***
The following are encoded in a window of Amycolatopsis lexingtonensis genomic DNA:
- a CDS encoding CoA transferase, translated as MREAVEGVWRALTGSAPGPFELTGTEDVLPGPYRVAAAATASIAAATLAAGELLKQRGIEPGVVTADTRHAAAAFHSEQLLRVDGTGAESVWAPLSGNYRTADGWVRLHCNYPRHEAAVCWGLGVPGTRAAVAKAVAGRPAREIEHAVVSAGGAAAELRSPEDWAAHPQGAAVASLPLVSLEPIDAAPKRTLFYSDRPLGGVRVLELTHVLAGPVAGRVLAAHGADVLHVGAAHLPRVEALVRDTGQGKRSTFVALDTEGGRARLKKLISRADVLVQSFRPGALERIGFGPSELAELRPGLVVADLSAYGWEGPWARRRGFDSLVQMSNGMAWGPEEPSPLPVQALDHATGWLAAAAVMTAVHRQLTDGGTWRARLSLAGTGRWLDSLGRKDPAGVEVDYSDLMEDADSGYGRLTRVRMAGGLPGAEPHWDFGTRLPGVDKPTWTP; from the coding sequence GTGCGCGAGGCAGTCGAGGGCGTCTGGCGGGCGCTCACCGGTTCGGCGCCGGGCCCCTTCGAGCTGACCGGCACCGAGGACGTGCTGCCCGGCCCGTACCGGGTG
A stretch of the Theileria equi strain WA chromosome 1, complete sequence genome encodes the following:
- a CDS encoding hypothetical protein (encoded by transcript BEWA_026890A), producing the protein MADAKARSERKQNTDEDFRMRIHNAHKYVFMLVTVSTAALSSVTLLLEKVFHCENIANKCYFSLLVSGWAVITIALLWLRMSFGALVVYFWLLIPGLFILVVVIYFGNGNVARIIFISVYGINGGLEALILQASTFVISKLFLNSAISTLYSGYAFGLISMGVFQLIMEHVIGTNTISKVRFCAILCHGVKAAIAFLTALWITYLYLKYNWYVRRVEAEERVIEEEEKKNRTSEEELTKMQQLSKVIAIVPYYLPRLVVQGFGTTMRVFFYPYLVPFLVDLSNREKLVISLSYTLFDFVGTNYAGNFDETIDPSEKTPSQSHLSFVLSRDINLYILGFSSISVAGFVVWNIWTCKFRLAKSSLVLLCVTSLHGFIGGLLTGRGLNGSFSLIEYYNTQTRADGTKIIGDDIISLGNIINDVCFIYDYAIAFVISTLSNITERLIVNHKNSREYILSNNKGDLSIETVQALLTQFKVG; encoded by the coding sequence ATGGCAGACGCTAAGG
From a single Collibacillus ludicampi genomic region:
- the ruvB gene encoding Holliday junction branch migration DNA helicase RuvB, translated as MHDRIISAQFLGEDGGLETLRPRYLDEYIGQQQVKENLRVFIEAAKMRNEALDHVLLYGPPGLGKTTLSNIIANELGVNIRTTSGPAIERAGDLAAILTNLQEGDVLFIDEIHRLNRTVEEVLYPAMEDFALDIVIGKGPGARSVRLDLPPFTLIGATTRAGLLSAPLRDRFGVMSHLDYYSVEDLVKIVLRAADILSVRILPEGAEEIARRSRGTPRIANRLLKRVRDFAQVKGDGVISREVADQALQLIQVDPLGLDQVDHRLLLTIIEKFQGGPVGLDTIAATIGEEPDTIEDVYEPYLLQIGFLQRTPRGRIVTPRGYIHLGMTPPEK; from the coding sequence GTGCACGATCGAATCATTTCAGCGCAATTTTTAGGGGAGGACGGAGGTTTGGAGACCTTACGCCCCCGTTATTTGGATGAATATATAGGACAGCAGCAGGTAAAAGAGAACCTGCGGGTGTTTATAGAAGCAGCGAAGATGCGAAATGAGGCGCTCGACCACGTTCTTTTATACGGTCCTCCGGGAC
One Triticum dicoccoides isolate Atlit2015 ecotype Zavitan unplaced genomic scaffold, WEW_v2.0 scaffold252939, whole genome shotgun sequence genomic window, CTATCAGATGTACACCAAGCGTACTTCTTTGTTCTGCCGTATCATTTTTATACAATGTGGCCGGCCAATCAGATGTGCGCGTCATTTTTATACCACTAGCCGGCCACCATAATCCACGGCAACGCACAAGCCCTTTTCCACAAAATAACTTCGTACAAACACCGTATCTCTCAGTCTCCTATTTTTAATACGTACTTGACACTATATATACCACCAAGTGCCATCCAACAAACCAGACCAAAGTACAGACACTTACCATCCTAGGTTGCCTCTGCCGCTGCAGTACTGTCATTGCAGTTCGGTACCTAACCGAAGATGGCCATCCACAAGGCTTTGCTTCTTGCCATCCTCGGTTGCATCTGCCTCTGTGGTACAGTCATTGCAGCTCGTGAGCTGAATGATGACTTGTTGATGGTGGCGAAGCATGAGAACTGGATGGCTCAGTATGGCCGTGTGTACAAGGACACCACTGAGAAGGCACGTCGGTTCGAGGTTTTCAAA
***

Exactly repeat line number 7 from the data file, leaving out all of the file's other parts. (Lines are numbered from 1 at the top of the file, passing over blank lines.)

One Triticum dicoccoides isolate Atlit2015 ecotype Zavitan unplaced genomic scaffold, WEW_v2.0 scaffold252939, whole genome shotgun sequence genomic window, CTATCAGATGTACACCAAGCGTACTTCTTTGTTCTGCCGTATCATTTTTATACAATGTGGCCGGCCAATCAGATGTGCGCGTCATTTTTATACCACTAGCCGGCCACCATAATCCACGGCAACGCACAAGCCCTTTTCCACAAAATAACTTCGTACAAACACCGTATCTCTCAGTCTCCTATTTTTAATACGTACTTGACACTATATATACCACCAAGTGCCATCCAACAAACCAGACCAAAGTACAGACACTTACCATCCTAGGTTGCCTCTGCCGCTGCAGTACTGTCATTGCAGTTCGGTACCTAACCGAAGATGGCCATCCACAAGGCTTTGCTTCTTGCCATCCTCGGTTGCATCTGCCTCTGTGGTACAGTCATTGCAGCTCGTGAGCTGAATGATGACTTGTTGATGGTGGCGAAGCATGAGAACTGGATGGCTCAGTATGGCCGTGTGTACAAGGACACCACTGAGAAGGCACGTCGGTTCGAGGTTTTCAAA